'People with learning disabilities face extreme prejudice but keep on fighting to have a valued life'
We talk to Jim Blair, consultant nurse, intellectual (learning) disabilities at St George’s Hospital London and senior lecturer in intellectual (learning) disabilities at Kingston University and St George’s University of London, who has been a nurse for approximately 20 years.
Why did you decide to become a nurse?
I have always believed that people with learning disabilities too frequently get a poor deal regarding their health and wellbeing. So I wanted to play a part in seeking to address this.
Where did you train?
London South Bank University, Guy’s and St Thomas’s, Lewisham and Southwark Social Services as well as the Bede Café. I undertook a learning disability nursing and social work course leading to a joint qualification as a learning disability nurse and social worker.
What was your first job in nursing?
Community learning disability nurse.
Whom have you learnt most from in your nursing career and why?
I am always reminded about a person’s worth and value and the human spirit when engaging with people with learning disabilities and their families. They frequently face extreme hardship and prejudice but keep on fighting for the right to have a valued life and receive the care that meets their needs.
What advice would you give someone starting out in the profession?
Embrace opportunities and ensure at all times you engage with the person and their families. They are the experts by lived experience. As health and social care professionals, we can never know what it is like to live their lives, but must tune into their experiences to assist them appropriately.
What’s the most satisfying part of your job?
Playing some part in enhancing the healthcare experiences and improving the health outcomes of people with learning disabilities. I also enjoy seeing when a student has really got the concept of genuine meaningful inclusion and they realise they are able to work effectively with people with learning disabilities and their families.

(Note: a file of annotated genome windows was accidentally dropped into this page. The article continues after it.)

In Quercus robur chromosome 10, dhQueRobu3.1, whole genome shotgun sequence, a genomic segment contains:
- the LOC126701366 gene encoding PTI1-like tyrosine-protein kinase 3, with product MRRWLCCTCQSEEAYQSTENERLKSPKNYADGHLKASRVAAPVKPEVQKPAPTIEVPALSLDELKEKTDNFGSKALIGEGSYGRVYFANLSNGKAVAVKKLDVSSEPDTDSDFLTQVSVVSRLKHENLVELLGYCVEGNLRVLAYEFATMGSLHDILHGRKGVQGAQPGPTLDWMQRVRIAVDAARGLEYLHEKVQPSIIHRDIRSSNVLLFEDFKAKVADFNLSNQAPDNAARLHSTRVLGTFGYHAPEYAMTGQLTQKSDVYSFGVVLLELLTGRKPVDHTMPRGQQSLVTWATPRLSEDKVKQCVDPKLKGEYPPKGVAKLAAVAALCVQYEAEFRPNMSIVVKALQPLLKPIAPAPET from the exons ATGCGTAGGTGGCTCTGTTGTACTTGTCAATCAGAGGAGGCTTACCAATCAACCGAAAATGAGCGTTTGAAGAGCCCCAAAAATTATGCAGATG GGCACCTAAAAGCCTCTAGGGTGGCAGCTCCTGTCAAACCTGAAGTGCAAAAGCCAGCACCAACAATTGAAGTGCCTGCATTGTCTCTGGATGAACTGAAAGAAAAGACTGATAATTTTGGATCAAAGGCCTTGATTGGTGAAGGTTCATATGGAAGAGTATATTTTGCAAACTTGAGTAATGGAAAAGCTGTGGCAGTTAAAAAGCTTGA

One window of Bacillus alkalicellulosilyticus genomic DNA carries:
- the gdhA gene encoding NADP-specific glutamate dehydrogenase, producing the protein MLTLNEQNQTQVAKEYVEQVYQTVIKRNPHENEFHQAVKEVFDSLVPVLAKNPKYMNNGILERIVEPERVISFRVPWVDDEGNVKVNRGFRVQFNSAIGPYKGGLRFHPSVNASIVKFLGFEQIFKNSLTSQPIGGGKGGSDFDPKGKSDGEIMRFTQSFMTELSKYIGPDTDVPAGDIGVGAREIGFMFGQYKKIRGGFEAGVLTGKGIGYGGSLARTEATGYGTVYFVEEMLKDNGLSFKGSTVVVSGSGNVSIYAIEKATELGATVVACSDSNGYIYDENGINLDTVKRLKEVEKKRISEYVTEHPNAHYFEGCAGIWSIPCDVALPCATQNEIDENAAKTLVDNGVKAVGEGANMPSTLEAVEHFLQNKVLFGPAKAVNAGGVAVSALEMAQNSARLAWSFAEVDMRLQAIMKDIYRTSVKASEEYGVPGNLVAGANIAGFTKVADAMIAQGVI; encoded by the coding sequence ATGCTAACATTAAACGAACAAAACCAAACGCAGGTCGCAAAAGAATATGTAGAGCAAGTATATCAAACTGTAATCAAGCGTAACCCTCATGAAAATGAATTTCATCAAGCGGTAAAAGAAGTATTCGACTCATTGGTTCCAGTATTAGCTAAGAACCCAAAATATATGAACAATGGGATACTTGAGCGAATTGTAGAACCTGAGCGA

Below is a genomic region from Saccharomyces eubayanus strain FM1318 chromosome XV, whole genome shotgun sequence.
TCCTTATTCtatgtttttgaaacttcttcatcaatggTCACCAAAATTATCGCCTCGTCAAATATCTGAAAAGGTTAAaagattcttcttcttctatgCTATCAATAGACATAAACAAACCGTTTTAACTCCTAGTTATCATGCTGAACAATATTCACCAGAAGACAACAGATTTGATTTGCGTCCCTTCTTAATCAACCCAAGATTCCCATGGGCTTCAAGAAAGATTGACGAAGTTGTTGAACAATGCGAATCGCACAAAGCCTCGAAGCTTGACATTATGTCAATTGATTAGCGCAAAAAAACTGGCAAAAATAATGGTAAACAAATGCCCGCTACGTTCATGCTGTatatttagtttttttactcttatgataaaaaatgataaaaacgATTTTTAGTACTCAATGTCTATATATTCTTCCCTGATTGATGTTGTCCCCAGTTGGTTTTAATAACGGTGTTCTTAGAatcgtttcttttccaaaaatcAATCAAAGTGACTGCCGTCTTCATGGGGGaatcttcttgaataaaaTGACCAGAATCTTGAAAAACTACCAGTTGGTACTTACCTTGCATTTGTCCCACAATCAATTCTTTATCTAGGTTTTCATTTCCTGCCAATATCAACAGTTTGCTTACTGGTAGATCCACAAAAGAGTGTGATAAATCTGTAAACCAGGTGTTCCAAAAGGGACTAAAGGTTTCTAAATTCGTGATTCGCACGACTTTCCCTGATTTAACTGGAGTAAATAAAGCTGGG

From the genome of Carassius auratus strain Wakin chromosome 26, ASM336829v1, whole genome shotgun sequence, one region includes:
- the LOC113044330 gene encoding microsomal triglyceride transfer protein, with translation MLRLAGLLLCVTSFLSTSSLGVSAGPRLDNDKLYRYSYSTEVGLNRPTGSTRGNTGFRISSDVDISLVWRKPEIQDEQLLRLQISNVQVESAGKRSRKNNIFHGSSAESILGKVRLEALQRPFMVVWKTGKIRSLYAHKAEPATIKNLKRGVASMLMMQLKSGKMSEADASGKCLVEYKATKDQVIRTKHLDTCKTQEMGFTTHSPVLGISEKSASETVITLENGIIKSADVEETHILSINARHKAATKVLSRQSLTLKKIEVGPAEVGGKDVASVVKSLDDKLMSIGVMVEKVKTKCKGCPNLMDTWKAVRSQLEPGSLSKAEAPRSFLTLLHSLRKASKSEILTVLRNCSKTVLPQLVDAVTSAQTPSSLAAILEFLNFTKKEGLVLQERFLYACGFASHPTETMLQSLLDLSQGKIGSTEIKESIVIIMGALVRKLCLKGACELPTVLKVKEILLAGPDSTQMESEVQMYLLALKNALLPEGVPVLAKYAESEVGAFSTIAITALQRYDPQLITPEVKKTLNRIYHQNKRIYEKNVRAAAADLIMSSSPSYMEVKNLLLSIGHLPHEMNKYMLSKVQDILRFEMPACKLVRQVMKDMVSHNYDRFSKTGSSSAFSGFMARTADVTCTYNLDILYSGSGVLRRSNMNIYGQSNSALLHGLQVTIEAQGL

What’s your proudest achievement?
Ensuring people with learning disabilities and their families are actively engaged in their care as well as improving on hospital practices by being on committees, on panels interviewing staff and teaching health professionals.
What do you think is likely to change nursing in the next decade?
The need to adapt and not be bound by certainties in service structures, technologies, cultures and processes. Nurses will need to be increasingly flexible and to ensure genuine inclusion of patients and their representatives in their care.
What do you think makes a good nurse?
Someone who wishes to fully engage with and assist the person they are supporting/caring for in a respectful and dignified manner. It is essential to always focus on the person and not on the tasks.
If you could change one thing in healthcare, what would it be?
Greater patient and representative involvement in all healthcare setting so that we can provide the services we really should do in partnership with those who receive them.
What would have been if you were not a nurse?
I would have loved to have played for West Ham but I don’t think I had the talent.